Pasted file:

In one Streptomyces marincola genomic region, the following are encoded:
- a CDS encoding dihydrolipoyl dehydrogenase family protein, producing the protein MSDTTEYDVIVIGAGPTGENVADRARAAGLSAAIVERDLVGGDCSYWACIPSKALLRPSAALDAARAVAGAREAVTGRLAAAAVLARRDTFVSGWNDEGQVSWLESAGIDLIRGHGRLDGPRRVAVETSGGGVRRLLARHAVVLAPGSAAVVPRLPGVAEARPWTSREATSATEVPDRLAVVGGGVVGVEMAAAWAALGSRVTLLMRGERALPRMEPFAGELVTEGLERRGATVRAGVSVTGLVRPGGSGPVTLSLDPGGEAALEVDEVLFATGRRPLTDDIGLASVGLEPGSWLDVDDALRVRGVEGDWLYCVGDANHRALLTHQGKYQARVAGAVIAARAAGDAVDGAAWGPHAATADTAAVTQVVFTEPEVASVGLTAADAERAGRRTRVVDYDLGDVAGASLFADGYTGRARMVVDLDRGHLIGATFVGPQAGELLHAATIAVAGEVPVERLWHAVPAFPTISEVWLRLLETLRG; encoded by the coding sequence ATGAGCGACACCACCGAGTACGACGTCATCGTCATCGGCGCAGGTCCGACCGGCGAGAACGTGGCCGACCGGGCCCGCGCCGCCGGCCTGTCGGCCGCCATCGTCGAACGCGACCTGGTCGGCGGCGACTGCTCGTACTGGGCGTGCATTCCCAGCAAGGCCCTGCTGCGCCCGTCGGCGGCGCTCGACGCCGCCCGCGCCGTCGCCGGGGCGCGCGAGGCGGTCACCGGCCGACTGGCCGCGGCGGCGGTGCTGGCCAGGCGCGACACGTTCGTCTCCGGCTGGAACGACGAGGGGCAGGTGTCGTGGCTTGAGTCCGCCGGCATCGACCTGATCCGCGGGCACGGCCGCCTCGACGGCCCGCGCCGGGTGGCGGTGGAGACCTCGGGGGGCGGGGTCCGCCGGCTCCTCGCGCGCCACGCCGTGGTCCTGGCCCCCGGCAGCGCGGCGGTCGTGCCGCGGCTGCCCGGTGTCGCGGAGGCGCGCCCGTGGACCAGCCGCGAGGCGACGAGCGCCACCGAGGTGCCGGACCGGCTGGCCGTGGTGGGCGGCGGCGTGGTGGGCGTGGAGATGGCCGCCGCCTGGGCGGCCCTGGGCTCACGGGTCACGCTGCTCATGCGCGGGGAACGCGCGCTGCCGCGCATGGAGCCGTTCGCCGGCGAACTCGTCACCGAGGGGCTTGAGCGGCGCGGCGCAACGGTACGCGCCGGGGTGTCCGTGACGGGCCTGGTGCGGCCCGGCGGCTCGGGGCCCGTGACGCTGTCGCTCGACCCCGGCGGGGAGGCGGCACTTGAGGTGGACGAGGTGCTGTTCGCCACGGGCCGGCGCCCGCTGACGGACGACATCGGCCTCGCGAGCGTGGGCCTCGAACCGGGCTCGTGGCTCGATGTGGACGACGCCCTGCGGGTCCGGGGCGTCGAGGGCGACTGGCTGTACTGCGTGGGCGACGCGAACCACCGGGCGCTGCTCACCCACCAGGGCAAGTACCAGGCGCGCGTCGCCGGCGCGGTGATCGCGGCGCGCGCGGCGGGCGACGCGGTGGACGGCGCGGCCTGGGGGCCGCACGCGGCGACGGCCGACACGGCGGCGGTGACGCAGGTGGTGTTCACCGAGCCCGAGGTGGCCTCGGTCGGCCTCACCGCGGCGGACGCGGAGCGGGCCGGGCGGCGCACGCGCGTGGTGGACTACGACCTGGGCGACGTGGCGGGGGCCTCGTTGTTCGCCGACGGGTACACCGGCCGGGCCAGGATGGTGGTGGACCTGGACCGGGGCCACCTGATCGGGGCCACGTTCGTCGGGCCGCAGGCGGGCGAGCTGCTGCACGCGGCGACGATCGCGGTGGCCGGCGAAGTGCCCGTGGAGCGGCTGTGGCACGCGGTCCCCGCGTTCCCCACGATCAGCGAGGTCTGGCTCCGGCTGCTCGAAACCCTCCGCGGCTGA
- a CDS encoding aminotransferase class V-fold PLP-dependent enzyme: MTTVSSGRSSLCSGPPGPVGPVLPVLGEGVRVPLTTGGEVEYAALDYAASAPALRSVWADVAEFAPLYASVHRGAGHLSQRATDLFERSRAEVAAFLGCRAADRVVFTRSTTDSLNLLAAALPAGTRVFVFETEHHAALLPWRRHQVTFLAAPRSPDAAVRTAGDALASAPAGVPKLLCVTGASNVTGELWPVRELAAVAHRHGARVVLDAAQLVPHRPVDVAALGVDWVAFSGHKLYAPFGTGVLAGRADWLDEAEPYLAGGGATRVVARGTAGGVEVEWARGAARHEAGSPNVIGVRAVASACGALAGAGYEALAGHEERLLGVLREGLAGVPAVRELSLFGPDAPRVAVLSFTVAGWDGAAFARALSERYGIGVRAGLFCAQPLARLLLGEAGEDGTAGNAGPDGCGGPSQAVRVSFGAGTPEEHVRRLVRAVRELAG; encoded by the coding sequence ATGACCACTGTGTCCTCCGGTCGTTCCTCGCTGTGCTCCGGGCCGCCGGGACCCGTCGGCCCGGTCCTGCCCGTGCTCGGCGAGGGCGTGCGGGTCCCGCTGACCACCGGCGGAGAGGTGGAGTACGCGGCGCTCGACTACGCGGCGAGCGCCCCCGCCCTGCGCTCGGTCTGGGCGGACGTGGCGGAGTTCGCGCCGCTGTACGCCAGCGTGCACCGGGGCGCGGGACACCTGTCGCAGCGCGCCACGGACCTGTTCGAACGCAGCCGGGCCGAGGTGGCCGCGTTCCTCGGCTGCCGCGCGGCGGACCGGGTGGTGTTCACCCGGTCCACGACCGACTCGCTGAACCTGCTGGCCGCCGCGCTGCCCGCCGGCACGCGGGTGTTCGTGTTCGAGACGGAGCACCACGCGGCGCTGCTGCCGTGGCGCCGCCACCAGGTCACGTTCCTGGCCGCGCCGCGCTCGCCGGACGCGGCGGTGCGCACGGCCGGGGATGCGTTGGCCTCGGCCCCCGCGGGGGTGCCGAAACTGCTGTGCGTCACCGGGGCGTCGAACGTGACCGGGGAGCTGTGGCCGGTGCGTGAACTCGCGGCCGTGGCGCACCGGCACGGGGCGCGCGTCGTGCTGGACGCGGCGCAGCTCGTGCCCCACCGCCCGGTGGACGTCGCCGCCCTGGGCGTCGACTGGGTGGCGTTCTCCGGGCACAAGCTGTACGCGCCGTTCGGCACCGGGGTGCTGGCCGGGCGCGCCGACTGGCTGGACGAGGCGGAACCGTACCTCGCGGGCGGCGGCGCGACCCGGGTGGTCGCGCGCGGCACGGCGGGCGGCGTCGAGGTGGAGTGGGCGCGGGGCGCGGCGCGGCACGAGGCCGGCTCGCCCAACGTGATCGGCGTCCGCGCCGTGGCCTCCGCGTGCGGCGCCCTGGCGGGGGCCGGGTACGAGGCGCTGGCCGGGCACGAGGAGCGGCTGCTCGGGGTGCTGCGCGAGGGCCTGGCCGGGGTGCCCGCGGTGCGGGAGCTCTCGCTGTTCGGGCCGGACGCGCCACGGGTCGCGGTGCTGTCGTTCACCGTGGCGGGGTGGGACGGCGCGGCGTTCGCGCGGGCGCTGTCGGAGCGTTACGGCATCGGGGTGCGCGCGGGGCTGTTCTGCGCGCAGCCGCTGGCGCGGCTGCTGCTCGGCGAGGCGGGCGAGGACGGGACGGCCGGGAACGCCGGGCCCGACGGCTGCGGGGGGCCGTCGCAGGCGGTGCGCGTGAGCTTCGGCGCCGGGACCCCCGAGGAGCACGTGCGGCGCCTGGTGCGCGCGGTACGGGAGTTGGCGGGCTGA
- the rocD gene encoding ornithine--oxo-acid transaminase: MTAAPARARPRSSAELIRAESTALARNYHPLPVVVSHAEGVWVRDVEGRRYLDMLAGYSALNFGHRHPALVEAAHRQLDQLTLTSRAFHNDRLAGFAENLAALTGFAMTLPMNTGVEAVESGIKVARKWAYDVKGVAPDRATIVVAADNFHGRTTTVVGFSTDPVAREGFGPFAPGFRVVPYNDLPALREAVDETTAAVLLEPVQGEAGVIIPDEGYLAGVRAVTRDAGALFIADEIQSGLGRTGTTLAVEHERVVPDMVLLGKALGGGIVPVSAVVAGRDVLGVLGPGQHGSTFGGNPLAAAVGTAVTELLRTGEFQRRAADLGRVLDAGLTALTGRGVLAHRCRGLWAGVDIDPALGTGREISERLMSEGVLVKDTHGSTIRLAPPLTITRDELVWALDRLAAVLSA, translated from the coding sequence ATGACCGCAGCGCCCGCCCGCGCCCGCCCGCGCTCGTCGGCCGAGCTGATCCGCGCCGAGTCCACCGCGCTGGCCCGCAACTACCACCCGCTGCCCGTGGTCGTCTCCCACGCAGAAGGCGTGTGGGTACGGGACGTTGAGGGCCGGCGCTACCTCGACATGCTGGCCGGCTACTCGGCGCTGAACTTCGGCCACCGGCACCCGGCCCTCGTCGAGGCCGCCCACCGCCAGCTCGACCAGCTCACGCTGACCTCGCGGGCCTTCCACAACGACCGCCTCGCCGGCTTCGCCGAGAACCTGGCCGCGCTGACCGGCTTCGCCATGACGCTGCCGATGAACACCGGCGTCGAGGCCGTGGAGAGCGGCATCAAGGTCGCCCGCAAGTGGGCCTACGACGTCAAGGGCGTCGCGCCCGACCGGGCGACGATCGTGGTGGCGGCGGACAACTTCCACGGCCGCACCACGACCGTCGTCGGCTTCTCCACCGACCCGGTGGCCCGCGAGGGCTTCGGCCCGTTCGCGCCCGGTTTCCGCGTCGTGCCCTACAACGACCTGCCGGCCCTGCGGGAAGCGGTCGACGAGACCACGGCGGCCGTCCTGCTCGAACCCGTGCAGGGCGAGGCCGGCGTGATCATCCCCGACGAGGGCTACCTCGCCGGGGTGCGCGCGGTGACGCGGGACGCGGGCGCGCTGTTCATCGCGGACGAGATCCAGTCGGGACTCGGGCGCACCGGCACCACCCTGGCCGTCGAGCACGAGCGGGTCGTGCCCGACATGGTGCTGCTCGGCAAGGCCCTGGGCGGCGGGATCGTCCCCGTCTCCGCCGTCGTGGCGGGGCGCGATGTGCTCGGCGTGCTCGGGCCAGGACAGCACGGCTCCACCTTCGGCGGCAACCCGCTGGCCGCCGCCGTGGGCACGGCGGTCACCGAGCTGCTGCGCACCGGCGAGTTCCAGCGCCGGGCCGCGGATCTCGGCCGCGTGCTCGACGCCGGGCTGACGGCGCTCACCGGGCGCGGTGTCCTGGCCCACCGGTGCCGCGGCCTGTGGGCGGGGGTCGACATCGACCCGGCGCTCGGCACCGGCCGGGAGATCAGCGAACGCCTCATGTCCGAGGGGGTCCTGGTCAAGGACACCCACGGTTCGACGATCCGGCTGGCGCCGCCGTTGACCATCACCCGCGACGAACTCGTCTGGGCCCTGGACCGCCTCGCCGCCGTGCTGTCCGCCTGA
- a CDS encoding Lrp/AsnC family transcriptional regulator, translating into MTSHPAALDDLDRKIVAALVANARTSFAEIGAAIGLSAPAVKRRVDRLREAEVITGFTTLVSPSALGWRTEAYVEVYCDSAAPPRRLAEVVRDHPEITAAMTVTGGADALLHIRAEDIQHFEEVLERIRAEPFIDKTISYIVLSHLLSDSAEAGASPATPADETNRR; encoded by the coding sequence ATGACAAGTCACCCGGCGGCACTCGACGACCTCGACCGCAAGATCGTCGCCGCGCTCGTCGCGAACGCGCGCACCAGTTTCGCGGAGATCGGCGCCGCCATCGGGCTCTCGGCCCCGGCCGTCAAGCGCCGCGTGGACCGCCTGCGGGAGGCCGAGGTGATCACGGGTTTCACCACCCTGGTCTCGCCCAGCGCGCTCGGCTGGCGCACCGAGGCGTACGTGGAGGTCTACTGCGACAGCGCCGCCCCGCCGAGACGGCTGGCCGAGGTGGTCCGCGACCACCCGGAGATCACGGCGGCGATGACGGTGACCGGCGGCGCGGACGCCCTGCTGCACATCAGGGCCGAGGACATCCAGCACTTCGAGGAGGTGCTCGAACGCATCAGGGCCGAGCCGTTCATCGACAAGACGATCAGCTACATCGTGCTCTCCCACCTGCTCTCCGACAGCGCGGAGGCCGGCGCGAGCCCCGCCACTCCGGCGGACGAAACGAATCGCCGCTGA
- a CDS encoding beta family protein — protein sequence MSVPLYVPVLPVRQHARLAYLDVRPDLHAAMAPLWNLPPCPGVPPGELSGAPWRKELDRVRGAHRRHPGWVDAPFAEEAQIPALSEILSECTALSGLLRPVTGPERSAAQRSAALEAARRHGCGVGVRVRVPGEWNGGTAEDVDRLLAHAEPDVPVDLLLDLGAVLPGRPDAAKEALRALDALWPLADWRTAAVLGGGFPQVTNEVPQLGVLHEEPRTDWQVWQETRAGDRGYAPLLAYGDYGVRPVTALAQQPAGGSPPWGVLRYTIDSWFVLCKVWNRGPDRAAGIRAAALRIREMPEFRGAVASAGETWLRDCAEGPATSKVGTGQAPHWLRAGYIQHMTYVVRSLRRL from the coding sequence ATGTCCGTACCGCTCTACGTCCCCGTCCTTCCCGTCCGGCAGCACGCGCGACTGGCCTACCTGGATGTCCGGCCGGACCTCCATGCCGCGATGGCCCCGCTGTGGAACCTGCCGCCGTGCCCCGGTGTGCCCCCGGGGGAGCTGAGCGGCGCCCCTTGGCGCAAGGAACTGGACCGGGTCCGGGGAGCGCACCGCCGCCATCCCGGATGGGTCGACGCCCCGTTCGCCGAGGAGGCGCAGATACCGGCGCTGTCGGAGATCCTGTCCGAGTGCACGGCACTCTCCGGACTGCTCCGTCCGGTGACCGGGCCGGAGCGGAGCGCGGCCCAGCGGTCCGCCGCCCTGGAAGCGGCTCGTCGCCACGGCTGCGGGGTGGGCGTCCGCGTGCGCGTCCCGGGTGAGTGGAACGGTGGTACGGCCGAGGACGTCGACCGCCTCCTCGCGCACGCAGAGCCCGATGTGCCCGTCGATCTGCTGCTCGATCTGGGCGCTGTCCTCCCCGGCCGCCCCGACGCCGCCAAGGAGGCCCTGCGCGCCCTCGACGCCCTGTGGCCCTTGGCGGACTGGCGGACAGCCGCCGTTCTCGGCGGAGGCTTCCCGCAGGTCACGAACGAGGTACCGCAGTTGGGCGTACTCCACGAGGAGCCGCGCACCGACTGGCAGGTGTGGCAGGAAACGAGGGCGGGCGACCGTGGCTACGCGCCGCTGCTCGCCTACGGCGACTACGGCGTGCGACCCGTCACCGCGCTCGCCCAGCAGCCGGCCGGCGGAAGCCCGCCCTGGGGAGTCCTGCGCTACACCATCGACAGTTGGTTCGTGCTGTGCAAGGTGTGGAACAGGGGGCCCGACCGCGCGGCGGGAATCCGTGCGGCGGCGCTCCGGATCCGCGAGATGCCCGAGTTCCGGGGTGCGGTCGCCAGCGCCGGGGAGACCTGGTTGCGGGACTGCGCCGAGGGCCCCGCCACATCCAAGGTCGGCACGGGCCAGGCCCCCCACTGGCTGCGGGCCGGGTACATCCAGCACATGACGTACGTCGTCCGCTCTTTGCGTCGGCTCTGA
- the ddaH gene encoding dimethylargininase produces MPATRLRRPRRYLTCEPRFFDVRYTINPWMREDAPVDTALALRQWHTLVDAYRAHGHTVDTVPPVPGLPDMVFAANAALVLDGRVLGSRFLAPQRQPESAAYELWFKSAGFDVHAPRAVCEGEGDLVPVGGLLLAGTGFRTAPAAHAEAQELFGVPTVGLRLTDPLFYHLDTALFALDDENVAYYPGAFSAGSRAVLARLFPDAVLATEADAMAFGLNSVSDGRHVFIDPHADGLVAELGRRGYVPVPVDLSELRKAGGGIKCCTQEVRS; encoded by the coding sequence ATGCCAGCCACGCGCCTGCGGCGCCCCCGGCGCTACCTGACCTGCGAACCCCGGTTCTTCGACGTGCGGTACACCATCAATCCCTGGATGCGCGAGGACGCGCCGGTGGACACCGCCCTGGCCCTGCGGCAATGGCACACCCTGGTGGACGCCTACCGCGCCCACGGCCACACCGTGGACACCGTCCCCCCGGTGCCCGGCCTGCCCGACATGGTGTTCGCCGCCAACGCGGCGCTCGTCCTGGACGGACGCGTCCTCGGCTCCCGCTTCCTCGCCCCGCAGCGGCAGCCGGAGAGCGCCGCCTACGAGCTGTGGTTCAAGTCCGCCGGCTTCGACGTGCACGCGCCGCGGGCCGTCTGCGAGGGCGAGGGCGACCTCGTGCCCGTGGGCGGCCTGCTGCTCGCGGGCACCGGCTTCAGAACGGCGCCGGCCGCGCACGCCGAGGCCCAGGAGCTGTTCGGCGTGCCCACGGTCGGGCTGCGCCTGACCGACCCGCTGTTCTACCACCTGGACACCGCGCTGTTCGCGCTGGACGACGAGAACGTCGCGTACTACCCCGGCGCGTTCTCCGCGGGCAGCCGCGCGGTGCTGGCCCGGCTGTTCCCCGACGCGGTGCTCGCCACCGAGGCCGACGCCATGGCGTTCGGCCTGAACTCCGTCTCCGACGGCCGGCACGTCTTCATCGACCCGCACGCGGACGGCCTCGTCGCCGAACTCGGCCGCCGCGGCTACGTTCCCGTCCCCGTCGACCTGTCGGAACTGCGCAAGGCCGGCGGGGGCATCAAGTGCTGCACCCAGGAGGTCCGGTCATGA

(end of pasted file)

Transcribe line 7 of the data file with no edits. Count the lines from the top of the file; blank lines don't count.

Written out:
- the ddaH gene encoding dimethylargininase produces MPATRLRRPRRYLTCEPRFFDVRYTINPWMREDAPVDTALALRQWHTLVDAYRAHGHTVDTVPPVPGLPDMVFAANAALVLDGRVLGSRFLAPQRQPESAAYELWFKSAGFDVHAPRAVCEGEGDLVPVGGLLLAGTGFRTAPAAHAEAQELFGVPTVGLRLTDPLFYHLDTALFALDDENVAYYPGAFSAGSRAVLARLFPDAVLATEADAMAFGLNSVSDGRHVFIDPHADGLVAELGRRGYVPVPVDLSELRKAGGGIKCCTQEVRS; encoded by the coding sequence ATGCCAGCCACGCGCCTGCGGCGCCCCCGGCGCTACCTGACCTGCGAACCCCGGTTCTTCGACGTGCGGTACACCATCAATCCCTGGATGCGCGAGGACGCGCCGGTGGACACCGCCCTGGCCCTGCGGCAATGGCACACCCTGGTGGACGCCTACCGCGCCCACGGCCACACCGTGGACACCGTCCCCCCGGTGCCCGGCCTGCCCGACATGGTGTTCGCCGCCAACGCGGCGCTCGTCCTGGACGGACGCGTCCTCGGCTCCCGCTTCCTCGCCCCGCAGCGGCAGCCGGAGAGCGCCGCCTACGAGCTGTGGTTCAAGTCCGCCGGCTTCGACGTGCACGCGCCGCGGGCCGTCTGCGAGGGCGAGGGCGACCTCGTGCCCGTGGGCGGCCTGCTGCTCGCGGGCACCGGCTTCAGAACGGCGCCGGCCGCGCACGCCGAGGCCCAGGAGCTGTTCGGCGTGCCCACGGTCGGGCTGCGCCTGACCGACCCGCTGTTCTACCACCTGGACACCGCGCTGTTCGCGCTGGACGACGAGAACGTCGCGTACTACCCCGGCGCGTTCTCCGCGGGCAGCCGCGCGGTGCTGGCCCGGCTGTTCCCCGACGCGGTGCTCGCCACCGAGGCCGACGCCATGGCGTTCGGCCTGAACTCCGTCTCCGACGGCCGGCACGTCTTCATCGACCCGCACGCGGACGGCCTCGTCGCCGAACTCGGCCGCCGCGGCTACGTTCCCGTCCCCGTCGACCTGTCGGAACTGCGCAAGGCCGGCGGGGGCATCAAGTGCTGCACCCAGGAGGTCCGGTCATGA